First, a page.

Module Identifier EN36220  
Academic Year 2006/2007  
Co-ordinator Mr Michael J Smith  
Semester Semester 1  
Course delivery Seminars / Tutorials   20 Hours. 10 x 2 hour workshop/seminars  
Assessment TypeAssessment Length/DetailsProportion
Semester Assessment Continuous Assessment: 1 essay (2,500 words) plus oral presentation100%
Supplementary Assessment Resubmit any failed elements and/or make good any missing elements. Where this involves re-submission of work, a new topic must be selected. 

Learning outcomes

On completion of this module students should typically be able to:

1. demonstrate that they have acquired a knowledge and understanding of the primary texts on the module and a critical awareness of the broader issues raised by the module;

2. discuss the texts and their various contexts coherently;

3. write about them in a well-structured and well-argued way.


This module aims:

1. to broaden the students' knowledge of early-modern drama, especially tragedy;

2. to encourage them to read early-modern plays in context and consider their political and ideological significance;

3. by focussing on episodes drawn from the history of ancient Rome, to encourage students to reconstruct the way in which history was used to comment on the present;

4. to make students sensitive to strategies of evasion and allegory used by authors working in conditions of censorship and heavy government control.

Brief description

What kinds of tragedies were written in the English Renaissance? Did they focus on the individual or the state? Men or women? Were they action-packed or did they rely predominantly on verbal exchanges? How did the form evolve in the Elizabethan, Jacobean, and Caroline periods?

Among the themes and issues that will arise are: the status of the tragic hero or heroine ; the language and style of tragedy; the role of dramatic dialogue and soliloquies; the function of space; tragedy in performance; the impact of tragedy on the audience.

Yet we shall not limit ourselves to discussing tragedy as a dramatic genre. In the early modern era the theatre was the most powerful cultural institution that made possible dissemination and critique of assumptions about politics, religion, and society. We shall ask how tragedy shaped those assumptions. We shall explore the political functions of tragic drama in changing historical contexts. Since all texts on this module are set in ancient Rome, we shall be able to trace how Renaissance writers confronted pressing contemporary concerns about national identity and England's emergent status as a colonial power by refracting them through the classical past. We shall also examine the representation of gender, race, and class in tragedy, and consider the ideology of the tragic form.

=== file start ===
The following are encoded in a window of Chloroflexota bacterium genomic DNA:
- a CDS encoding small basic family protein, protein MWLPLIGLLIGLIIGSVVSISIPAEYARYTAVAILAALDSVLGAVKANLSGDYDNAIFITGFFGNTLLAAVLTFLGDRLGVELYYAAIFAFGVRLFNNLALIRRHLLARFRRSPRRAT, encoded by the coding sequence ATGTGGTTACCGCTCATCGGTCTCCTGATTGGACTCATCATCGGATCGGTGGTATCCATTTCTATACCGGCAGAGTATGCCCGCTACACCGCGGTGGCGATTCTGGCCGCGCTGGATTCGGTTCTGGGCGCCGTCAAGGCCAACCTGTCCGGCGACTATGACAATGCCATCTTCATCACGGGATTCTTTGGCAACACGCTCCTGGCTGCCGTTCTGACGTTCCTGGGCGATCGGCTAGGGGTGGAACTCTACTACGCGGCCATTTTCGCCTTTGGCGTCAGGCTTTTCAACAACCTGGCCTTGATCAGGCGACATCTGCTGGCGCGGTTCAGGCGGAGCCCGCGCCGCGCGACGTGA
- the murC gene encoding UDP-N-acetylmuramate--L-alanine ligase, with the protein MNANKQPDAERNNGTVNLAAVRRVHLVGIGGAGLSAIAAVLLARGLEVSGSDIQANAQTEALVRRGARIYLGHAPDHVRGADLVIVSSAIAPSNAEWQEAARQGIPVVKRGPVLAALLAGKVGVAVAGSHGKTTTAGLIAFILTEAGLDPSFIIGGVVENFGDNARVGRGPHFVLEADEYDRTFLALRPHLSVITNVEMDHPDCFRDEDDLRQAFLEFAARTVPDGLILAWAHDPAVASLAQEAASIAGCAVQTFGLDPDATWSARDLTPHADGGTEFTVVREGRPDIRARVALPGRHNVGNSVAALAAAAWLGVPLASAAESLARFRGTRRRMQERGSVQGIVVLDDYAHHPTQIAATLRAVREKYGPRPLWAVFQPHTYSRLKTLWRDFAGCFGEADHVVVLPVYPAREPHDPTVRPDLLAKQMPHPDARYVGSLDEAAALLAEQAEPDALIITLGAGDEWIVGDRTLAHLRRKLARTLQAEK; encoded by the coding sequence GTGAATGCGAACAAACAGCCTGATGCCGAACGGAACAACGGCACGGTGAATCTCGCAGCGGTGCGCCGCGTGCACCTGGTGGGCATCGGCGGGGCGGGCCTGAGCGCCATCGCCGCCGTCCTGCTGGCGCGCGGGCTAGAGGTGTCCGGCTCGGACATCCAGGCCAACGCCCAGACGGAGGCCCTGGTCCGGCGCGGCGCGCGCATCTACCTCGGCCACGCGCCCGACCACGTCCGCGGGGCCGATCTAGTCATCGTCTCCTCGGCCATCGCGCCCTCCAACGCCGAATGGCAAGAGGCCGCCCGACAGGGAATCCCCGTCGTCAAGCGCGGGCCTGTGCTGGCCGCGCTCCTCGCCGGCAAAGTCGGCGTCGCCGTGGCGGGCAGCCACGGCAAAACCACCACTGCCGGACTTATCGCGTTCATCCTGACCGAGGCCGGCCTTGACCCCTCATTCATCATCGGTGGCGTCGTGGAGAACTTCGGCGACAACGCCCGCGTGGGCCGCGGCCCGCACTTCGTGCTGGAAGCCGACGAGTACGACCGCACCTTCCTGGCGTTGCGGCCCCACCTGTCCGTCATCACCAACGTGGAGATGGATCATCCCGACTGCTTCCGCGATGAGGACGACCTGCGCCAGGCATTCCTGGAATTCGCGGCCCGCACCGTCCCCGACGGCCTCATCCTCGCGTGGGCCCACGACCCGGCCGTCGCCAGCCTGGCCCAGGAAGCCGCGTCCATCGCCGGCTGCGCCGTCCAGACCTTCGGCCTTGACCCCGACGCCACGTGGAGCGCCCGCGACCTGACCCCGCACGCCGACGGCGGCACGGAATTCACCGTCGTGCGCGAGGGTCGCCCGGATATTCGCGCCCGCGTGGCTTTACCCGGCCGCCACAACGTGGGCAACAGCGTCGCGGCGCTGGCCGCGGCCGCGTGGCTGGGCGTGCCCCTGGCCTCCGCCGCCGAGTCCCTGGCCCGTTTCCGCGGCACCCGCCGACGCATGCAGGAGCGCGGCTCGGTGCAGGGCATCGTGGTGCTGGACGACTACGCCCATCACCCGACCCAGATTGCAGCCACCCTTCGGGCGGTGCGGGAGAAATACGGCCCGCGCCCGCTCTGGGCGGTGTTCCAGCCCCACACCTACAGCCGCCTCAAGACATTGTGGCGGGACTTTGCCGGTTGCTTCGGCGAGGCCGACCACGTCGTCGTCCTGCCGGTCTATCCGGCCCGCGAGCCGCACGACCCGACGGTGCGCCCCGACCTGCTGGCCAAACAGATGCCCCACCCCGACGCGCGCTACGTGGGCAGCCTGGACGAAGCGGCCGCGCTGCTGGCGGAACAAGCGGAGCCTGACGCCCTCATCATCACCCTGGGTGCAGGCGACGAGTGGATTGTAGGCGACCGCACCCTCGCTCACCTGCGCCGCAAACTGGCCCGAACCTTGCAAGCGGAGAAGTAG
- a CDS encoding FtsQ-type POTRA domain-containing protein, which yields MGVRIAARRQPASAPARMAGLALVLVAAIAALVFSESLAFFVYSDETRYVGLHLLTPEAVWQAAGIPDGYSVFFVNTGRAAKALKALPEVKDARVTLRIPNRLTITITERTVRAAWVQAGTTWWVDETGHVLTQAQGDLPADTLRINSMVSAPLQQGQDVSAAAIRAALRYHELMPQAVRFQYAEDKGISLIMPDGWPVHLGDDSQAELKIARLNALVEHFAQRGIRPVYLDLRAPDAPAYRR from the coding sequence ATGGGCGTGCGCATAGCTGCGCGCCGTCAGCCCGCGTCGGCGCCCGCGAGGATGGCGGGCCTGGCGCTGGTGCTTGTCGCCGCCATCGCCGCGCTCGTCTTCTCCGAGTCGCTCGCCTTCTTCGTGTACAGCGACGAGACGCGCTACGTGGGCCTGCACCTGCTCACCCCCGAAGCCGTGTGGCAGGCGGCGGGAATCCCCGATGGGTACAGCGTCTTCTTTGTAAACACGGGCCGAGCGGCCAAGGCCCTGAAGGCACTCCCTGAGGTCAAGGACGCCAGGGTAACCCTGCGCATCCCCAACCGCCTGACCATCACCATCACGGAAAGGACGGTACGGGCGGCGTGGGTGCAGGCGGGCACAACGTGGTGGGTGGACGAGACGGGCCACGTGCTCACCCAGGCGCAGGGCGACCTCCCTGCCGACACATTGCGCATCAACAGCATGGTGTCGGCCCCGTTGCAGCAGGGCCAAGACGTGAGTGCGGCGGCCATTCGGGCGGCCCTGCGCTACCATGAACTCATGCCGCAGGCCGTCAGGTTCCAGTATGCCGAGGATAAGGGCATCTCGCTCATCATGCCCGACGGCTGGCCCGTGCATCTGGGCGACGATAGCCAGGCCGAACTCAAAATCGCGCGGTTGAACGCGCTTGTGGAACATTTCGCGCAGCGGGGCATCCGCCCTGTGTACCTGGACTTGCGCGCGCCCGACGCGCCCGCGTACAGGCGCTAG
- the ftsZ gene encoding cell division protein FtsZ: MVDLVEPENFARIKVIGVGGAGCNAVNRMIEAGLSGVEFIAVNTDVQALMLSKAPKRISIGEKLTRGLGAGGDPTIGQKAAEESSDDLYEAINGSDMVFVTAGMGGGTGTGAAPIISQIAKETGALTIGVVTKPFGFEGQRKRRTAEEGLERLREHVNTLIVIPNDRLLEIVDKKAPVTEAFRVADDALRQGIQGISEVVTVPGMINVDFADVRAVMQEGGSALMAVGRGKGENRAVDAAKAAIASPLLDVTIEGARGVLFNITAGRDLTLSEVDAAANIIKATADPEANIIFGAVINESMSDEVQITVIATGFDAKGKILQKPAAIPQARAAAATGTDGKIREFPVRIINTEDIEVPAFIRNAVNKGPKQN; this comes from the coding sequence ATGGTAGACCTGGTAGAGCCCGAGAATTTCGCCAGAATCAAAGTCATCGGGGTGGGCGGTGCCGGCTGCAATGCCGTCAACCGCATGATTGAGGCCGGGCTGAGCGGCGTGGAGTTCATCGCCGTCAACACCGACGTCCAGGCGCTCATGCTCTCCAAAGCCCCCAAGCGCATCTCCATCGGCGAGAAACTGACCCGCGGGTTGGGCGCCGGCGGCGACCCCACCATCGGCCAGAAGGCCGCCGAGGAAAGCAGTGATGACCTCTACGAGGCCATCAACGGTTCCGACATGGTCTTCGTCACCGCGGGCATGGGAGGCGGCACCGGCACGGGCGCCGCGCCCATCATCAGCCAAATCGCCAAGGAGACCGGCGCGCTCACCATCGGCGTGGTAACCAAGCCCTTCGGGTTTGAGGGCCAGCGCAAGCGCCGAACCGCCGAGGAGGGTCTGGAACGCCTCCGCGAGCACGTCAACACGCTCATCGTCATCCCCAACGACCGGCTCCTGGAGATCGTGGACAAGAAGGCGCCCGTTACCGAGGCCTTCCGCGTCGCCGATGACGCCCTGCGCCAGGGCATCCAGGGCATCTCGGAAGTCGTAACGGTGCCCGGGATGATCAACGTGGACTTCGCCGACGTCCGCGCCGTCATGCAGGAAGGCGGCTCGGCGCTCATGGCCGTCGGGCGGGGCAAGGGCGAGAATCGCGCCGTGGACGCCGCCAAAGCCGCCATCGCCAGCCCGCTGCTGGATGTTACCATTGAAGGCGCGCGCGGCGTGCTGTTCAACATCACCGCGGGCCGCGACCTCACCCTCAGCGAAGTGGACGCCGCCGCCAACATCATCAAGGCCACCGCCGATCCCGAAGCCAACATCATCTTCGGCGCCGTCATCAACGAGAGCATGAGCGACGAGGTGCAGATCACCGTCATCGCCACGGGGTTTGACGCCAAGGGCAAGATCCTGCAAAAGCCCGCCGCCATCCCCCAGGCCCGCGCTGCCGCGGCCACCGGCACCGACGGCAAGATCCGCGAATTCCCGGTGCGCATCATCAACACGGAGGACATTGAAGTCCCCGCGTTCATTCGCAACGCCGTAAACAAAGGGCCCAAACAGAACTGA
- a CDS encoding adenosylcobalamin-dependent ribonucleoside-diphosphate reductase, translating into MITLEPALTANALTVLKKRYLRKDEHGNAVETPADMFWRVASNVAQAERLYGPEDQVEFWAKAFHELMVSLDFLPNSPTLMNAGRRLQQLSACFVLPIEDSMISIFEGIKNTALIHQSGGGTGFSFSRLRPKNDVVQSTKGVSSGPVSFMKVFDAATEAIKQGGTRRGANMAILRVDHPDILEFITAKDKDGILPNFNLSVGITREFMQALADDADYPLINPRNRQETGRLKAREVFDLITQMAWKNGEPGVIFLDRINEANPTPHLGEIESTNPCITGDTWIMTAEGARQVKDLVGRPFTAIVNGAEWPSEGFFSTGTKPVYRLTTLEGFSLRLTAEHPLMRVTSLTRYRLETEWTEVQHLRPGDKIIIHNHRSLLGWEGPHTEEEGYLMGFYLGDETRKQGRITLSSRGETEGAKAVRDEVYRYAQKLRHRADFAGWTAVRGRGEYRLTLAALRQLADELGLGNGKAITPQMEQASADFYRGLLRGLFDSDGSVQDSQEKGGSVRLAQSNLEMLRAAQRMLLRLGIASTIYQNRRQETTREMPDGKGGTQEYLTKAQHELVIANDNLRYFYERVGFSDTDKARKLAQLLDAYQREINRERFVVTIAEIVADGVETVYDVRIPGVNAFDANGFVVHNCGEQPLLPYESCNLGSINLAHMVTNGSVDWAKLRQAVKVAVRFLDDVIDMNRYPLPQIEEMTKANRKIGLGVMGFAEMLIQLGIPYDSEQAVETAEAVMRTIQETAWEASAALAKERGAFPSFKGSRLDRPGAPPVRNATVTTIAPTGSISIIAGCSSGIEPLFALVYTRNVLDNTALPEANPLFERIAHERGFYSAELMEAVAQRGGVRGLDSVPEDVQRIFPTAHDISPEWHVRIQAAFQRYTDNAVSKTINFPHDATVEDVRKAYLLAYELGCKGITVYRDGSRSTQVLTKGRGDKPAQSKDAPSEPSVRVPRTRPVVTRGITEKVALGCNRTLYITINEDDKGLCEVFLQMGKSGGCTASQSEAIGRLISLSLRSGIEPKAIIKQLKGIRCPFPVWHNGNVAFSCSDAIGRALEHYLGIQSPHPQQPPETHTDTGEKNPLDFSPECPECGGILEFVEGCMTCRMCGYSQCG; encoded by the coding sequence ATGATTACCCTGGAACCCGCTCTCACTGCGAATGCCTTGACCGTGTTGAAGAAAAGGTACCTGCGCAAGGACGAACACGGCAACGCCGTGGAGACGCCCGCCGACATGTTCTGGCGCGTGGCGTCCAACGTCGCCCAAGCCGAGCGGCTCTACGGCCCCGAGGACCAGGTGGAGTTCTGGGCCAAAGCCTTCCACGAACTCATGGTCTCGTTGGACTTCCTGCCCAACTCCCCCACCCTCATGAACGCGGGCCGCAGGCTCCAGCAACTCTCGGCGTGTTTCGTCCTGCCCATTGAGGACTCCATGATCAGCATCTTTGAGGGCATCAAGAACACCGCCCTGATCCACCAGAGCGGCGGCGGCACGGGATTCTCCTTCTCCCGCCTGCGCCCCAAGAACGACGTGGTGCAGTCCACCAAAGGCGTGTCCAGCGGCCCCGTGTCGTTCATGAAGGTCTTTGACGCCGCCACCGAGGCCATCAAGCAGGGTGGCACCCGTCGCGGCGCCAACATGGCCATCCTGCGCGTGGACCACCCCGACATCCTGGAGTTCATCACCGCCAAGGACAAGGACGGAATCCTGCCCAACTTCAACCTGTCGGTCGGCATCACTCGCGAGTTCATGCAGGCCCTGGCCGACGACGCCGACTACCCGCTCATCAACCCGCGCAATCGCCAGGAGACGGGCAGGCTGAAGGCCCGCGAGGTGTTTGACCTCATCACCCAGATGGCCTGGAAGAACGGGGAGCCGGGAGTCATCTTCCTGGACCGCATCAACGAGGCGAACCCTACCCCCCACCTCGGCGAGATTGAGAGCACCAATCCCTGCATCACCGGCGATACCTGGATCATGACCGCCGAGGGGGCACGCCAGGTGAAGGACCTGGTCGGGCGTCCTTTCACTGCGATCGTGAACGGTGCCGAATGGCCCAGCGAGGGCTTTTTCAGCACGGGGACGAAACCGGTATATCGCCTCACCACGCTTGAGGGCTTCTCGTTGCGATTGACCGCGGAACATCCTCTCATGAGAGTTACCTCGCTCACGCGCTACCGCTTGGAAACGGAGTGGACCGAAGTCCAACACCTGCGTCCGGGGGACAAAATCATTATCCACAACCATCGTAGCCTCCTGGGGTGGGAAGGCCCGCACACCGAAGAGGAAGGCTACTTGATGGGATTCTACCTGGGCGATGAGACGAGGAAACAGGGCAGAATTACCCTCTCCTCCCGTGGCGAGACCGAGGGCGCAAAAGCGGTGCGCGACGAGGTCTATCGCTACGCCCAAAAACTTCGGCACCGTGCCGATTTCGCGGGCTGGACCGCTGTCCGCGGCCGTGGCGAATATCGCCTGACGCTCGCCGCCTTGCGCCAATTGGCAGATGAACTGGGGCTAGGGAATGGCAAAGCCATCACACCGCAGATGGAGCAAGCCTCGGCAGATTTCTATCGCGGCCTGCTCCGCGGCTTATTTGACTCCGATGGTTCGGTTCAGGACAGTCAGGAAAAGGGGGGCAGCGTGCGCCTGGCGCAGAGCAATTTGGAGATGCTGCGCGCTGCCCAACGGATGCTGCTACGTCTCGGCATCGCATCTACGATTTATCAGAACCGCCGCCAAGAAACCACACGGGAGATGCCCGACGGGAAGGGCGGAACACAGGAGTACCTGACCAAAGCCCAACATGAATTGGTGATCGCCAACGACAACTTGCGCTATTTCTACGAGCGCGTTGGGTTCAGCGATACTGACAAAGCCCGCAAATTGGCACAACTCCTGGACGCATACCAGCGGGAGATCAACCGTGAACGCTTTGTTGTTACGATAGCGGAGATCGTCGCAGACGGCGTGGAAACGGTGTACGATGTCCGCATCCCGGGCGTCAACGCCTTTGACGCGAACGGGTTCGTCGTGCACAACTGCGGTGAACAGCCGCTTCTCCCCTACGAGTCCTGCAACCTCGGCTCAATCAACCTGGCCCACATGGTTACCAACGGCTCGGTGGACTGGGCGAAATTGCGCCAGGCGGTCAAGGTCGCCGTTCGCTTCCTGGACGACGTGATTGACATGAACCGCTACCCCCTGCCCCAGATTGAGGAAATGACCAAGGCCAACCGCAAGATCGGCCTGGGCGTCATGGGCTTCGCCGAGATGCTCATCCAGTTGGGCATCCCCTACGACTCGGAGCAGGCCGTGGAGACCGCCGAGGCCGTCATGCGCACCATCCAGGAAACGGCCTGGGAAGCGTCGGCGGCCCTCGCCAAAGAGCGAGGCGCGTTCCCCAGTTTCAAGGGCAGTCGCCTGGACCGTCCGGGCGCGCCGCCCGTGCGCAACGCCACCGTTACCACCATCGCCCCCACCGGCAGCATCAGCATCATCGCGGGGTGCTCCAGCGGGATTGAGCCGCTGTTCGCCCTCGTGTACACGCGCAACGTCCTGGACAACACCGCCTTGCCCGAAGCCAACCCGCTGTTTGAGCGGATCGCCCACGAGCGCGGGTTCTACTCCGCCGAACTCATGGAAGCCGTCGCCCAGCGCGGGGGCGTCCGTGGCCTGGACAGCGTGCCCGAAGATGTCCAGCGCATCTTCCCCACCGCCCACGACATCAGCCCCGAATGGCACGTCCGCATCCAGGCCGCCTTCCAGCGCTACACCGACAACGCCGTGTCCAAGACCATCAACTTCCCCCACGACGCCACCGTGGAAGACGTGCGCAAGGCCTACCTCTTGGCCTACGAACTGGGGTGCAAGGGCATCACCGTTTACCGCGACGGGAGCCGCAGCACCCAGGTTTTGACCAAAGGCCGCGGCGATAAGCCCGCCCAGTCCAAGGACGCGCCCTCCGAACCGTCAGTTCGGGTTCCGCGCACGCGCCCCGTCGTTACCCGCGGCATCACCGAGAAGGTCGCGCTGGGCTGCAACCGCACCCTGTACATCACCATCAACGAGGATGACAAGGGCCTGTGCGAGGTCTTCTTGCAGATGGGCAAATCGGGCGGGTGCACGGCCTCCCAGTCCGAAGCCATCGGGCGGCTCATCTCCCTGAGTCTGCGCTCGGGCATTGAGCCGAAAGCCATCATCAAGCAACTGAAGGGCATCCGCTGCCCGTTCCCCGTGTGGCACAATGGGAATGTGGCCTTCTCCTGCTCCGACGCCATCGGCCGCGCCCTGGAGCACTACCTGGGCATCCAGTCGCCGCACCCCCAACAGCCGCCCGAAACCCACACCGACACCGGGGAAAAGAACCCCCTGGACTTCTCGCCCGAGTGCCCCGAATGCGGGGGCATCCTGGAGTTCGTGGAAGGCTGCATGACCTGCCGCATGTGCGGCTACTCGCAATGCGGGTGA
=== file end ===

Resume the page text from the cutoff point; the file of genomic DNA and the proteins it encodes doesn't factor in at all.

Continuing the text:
1. Introductory: Ideas of Tragedy, Ancient and Modern

2. Epic, Tragedy, Satire: Founding Myths and Racial Others
Christopher Marlowe and Thomas Nashe, Dido, Queen of Carthage (1586)

3-5. Tragedy, Violence and Violation
William Shakespeare, Titus Andronicus (1593); John Webster and Thomas Heywood, Appius and Virginia (1624)

6-8. Tragedy, Sacrifice and the State
William Shakespeare, Julius Caesar (1599); Ben Jonson, Sejanus his Fall (c. 1603); Philip Massinger, The Roman Actor (1626)

9-10. The World as a Tragic Stage
William Shakespeare, Antony and Cleopatra (1607)

Reading Lists

** Should Be Purchased
Ben Jonson (ed. Philip Ayres) (1999) Sejanus His Fall (Revels Plays edition) Manchester University Press 0719057027
Christopher Marlowe (ed. Mark Thornton Burnett) (1999) The Complete Plays Everyman 0460879871
William Shakespeare (ed. Ann Thompson et al.) (2001) The Complete Works The Arden Shakespeare 1903436613
** Recommended Consultation
Albert H Tricomi (1989) Anti-Court Drama in England, 1603-1642 University Press of Virginia
Clifford Ronan (1995) ''Antike Roman'': Power Symbology and the Roman Play in Early Modern England, 1585-1635 University of Georgia Press
Coppelia Kahn (1997) Roman Shakespeare: Warriors, Wounds, and Women Routledge
D. R. Woolf (1990) The Idea of History in Early Stuart England University of Toronto Press
D. R. Woolf, ''The Shapes of History'', in David Scott Kastan (ed.) (1999) A Companion to Shakespeare Oxford University Press
Donald R Kelley and David Harris Sacks (eds.) (1997) The Historical Imagination in Early Modern Britain: History, Rhetoric, and Fiction 1500-1800 Cambridge University Press
G.K. Hunter (1997) English Drama, 1586-1642: The Age of Shakespeare Oxford University Press
J.G.A. Pocock, ''The Sense of History in Renaissance England'', in John F. Andrews (ed.) (1985) William Shakespeare: His World, His Work, His Influence Charles Scribner's Sons, 3 vols.: v.1, pp.143-157.
Jonathan Dollimore (1983) Radical Tragedy Harvester Press
Julius Walter Lever (1971) The Tragedy of State Methuen
Lawrence Danson (2000) Shakespeare's Dramatic Genres Oxford University Press
Martin Butler (1984) Theatre and Crisis, 1632-1642 Cambridge University Press
Rebecca W Bushnell (1990) Tragedies of Tyrants: Political Thought and Theatre in the English Renaissance Cornell University Press
Stephen Orgel (1975) The Illusion of Power: Political Theatre in the English Renaissance University of California Press


This module is at CQFW Level 6